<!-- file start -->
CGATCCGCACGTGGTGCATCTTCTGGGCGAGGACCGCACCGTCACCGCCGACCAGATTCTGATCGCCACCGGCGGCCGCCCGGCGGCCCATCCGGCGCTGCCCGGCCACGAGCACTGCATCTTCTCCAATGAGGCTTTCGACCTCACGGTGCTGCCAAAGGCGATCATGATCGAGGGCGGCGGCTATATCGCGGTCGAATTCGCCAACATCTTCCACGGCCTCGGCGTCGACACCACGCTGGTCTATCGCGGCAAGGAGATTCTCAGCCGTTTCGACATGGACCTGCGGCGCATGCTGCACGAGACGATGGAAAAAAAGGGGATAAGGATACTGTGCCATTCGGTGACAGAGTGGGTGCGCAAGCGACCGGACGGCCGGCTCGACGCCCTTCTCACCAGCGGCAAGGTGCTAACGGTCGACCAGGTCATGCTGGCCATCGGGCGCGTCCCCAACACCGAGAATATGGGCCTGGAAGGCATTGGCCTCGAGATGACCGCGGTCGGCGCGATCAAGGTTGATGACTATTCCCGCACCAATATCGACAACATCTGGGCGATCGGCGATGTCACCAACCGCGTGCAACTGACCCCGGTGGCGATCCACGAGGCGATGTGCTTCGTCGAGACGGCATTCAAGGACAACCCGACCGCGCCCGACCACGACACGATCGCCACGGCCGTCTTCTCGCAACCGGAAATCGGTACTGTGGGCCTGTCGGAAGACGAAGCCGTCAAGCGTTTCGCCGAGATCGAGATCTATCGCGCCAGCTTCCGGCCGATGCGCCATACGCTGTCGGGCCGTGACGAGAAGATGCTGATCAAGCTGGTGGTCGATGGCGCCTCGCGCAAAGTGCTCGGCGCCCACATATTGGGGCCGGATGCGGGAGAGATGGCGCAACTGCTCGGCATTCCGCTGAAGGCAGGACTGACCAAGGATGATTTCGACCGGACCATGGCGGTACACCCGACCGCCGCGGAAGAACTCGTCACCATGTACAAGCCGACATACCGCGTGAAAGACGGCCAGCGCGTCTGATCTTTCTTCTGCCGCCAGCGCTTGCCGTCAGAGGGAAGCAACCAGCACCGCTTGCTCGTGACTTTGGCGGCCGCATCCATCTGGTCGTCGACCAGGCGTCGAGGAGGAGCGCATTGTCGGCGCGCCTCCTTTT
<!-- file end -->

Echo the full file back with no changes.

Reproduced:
CGATCCGCACGTGGTGCATCTTCTGGGCGAGGACCGCACCGTCACCGCCGACCAGATTCTGATCGCCACCGGCGGCCGCCCGGCGGCCCATCCGGCGCTGCCCGGCCACGAGCACTGCATCTTCTCCAATGAGGCTTTCGACCTCACGGTGCTGCCAAAGGCGATCATGATCGAGGGCGGCGGCTATATCGCGGTCGAATTCGCCAACATCTTCCACGGCCTCGGCGTCGACACCACGCTGGTCTATCGCGGCAAGGAGATTCTCAGCCGTTTCGACATGGACCTGCGGCGCATGCTGCACGAGACGATGGAAAAAAAGGGGATAAGGATACTGTGCCATTCGGTGACAGAGTGGGTGCGCAAGCGACCGGACGGCCGGCTCGACGCCCTTCTCACCAGCGGCAAGGTGCTAACGGTCGACCAGGTCATGCTGGCCATCGGGCGCGTCCCCAACACCGAGAATATGGGCCTGGAAGGCATTGGCCTCGAGATGACCGCGGTCGGCGCGATCAAGGTTGATGACTATTCCCGCACCAATATCGACAACATCTGGGCGATCGGCGATGTCACCAACCGCGTGCAACTGACCCCGGTGGCGATCCACGAGGCGATGTGCTTCGTCGAGACGGCATTCAAGGACAACCCGACCGCGCCCGACCACGACACGATCGCCACGGCCGTCTTCTCGCAACCGGAAATCGGTACTGTGGGCCTGTCGGAAGACGAAGCCGTCAAGCGTTTCGCCGAGATCGAGATCTATCGCGCCAGCTTCCGGCCGATGCGCCATACGCTGTCGGGCCGTGACGAGAAGATGCTGATCAAGCTGGTGGTCGATGGCGCCTCGCGCAAAGTGCTCGGCGCCCACATATTGGGGCCGGATGCGGGAGAGATGGCGCAACTGCTCGGCATTCCGCTGAAGGCAGGACTGACCAAGGATGATTTCGACCGGACCATGGCGGTACACCCGACCGCCGCGGAAGAACTCGTCACCATGTACAAGCCGACATACCGCGTGAAAGACGGCCAGCGCGTCTGATCTTTCTTCTGCCGCCAGCGCTTGCCGTCAGAGGGAAGCAACCAGCACCGCTTGCTCGTGACTTTGGCGGCCGCATCCATCTGGTCGTCGACCAGGCGTCGAGGAGGAGCGCATTGTCGGCGCGCCTCCTTTT